• automatic controller — A mechanical or electrical device capable of automated operation of valve stations to set the time, duration, and frequency of a water application (Florida Department of Environmental Protection [DEP] Model Ordinance).
  • back-flow preventer — An approved safety device used to prevent pollution or contamination of the irrigation water supply due to backflow from the irrigation system (Appendix F, FBC).
  • branch — Any part of the piping system except a riser, main, or stack (FBC).
  • building — A structure used or intended for supporting or sheltering any use or occupancy, as defined by Florida Building Code.
  • builder — The person, business, or entity that enters into a Builder Participation Agreement and accepts the responsibility for meeting all Florida Water StarSM requirements for certification. In the case of new homes, when the builder is a licensed building contractor, the contractor may transfer Florida Water StarSM certification to the subsequent purchaser of the home. (See Florida Water StarSM certification document for a full list of details.)
  • bubbler — Water emission device that tends to bubble water directly to the ground or that throws water a short distance, about one foot, (300 millimeters) before water contacts the ground surface (IA Irrigation Glossary).
  • bubbler irrigation — The application of water to the soil surface or a container as a small stream or fountain. Bubbler emitter discharge rates are greater than the 0.5 to 2 gph, which is characteristic of drip emitters, but generally less than 60 gph (Appendix F, FBC).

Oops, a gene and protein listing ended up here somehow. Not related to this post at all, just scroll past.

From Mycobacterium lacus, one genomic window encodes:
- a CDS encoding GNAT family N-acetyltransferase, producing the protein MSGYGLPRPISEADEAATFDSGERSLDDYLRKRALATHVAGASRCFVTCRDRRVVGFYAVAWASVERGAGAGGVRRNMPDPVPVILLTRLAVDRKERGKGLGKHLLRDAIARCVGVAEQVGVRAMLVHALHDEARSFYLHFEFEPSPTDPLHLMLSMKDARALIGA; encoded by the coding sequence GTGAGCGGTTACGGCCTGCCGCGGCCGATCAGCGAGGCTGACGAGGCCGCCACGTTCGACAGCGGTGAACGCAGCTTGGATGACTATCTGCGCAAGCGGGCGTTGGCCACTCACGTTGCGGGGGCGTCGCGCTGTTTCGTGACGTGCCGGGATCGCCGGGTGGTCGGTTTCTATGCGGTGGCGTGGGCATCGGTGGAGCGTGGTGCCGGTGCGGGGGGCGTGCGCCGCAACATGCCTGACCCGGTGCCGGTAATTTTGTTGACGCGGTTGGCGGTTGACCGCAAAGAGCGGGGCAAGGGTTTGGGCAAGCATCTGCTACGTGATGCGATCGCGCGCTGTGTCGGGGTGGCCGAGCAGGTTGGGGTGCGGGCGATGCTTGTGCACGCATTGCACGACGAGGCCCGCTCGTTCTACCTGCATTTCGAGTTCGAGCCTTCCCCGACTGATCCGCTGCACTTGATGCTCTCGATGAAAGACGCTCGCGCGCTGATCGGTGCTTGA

• buffer — See vegetated buffer.
  • certificate of occupancy — A document issued by a local government’s building official, certifying compliance with applicable building codes and other laws and indicating that a building or residence is in a condition suitable for occupancy.
  • certifier — Person that verifies Florida Water StarSM program criteria in accordance with program documents. Certifiers demonstrate sufficient knowledge to verify appropriate subcategories (irrigation, landscape, and plumbing). Certifiers are permitted to use construction documents, affidavits, and field verification during the verification period. (See Florida Water StarSM certification program process web page for a full list of details.)
  • check valve — A valve that permits water to flow in one direction only (Appendix F, FBC).
  • cistern — A covered tank or receptacle for storing water for a home or farm, usually as an aboveground ground collection basin for rainwater. For purposes other than potable water supply, the tank is usually placed underground (FBC).